With our new instance of the IOZero32 class we will be able to access all of the available methods for controlling the IO Zero 32.  Let’s begin by setting pin 1 as an input and pin 8 as an output.

bus.set_pin_direction(1, 1)
bus.set_pin_direction(8, 0)

The set_pin-direction method allows us to individually set the direction of each of the 16 pins on the bus.

set_pin-direction takes two variables, the first is the pin you want to control, pins 1 to 16.  The second variable is the command byte for setting the pin direction.  Setting a pin to 0 makes it an output while setting it to 1 makes it an input, just remember 0 = out, 1 = in. 

Next we will turn off pin 8 with the write_pin method.

bus.write_pin(8,0)

As with setPinDirection, write_pin takes two variables, the first is the pin to write to and the second is the value to send to the port.  Sending a 0 turns a pin off while sending a 1 turns the pin on.

The IO Zero 32 is now set up for turning our led on and off, now we need to set up the button.

We will connect button between the input on pin 1 and 5V on the V+ pin.  When the button is pressed the input will rise to 5V.  We will also need a 100K pull-down resistor connected between the input pin and ground.

The inputs on the IO Zero 32 contain a very small amount of capacitance and when you release the button even though the 5V is no longer connected there will be a small charge remaining on the pin which is enough for the IO Zero 32 to get confused and not know if it should read the pin as on or off.  A pull-down resistor takes away the remaining charge by allowing it to flow to ground.

Now we have an LED output and a button for an input we can add a while loop where the button checking code will sit.

while True:

We need to check with an IF statement to see if the button is currently pressed, this can be done with the read_pin method.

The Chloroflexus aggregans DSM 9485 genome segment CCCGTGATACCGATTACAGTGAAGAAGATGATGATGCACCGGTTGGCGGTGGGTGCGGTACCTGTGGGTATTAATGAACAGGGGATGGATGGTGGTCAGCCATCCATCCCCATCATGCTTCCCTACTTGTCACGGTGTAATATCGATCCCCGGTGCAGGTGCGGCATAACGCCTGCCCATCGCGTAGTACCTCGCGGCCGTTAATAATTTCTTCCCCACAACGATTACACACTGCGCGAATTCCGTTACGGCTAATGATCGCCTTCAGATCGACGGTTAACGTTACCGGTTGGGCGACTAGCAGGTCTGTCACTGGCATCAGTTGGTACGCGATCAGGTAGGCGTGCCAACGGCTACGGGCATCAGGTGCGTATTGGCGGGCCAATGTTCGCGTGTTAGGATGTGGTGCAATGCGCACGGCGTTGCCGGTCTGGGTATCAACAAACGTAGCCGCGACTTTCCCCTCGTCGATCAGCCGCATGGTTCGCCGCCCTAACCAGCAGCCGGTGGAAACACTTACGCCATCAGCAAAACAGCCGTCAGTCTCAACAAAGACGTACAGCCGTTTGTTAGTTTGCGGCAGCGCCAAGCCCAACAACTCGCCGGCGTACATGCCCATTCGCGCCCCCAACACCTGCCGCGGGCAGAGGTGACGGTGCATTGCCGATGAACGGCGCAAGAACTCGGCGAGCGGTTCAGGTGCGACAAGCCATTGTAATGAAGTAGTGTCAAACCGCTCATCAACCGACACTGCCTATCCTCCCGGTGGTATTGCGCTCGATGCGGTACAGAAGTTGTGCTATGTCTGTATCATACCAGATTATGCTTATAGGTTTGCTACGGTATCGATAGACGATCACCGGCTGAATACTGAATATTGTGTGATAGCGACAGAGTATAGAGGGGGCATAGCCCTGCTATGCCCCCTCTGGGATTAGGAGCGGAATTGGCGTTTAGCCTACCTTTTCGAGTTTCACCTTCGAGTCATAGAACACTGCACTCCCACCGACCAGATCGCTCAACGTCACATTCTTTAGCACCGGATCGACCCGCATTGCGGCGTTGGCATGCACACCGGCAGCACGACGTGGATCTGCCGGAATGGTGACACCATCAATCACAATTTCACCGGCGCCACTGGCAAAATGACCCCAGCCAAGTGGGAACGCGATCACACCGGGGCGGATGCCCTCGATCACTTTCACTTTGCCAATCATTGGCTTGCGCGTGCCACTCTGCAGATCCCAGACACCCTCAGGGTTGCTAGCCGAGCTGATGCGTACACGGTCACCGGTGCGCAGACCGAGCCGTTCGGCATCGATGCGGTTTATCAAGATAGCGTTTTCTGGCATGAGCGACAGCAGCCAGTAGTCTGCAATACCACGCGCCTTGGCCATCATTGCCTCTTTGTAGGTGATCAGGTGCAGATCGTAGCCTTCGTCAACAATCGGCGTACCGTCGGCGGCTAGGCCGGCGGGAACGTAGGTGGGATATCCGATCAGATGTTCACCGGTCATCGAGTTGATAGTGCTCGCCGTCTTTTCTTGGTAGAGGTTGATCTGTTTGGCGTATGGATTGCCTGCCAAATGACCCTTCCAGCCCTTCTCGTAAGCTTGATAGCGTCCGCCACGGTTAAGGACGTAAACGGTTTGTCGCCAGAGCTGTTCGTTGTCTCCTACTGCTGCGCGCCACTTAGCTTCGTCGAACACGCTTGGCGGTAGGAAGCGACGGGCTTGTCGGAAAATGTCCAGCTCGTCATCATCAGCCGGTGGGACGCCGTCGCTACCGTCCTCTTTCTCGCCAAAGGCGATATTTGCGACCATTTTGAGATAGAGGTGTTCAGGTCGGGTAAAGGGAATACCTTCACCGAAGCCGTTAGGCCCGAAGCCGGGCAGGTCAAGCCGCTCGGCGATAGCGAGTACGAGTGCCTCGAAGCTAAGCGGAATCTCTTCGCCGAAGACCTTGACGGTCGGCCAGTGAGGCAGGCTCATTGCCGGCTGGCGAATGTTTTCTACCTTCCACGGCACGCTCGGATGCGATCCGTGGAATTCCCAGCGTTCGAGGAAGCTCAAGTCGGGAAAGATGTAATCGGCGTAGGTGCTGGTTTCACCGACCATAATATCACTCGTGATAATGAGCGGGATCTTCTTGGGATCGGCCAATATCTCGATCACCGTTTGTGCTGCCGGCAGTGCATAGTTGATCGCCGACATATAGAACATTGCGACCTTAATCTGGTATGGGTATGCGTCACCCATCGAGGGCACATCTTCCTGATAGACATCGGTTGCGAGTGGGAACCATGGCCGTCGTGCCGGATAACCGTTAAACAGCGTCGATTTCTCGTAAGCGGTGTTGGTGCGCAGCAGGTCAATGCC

if bus.read_pin(1) == 1:

read_pin takes one variable, the number of the pin to read.  It returns a 1 or 0 showing the current state of the pin.

If the button is pressed we want to show it in some way so let’s print a message to the screen and light the LED for 2 seconds.

 
    print("button pressed") # print a message to the screen
    bus.write_pin(8, 1)
    time.sleep(2)

If you run the program now you will see that the LED lights when you press the button but it will stay on after the button is released and not go out even after the program has ended.  What we need is to add an ELSE statement onto the end of the IF statement so it turns the LED off after 2 seconds if the button is no longer pressed.

  else:
     bus.write_pin(8, 0)

This is all the code we need to make the program work, it should now look like this.

from IOZero32 import IOZero32
import time

bus = IOZero32(0x20)
bus.set_pin_direction(1, 1) # set pin 1 as an input
bus.set_pin_direction(8, 0) # set pin 8 as an output
bus.write_pin(8, 0) # turn off pin 8

while True:
  if bus.read_pin(1) == 1: # check to see if the button is pressed
    print("button pressed") # print a message to the screen
    bus.write_pin(8, 1) # turn on the led on pin 8
    time.sleep(2) # wait 2 seconds
  else:
    bus.write_pin(8, 0) # turn off the led on pin 8

Save your program and run it in a command terminal using

python tutorial2.py

If everything goes as planned your LED should now turn on for 2 seconds every time you press the button.

 


(images created with Fritzing)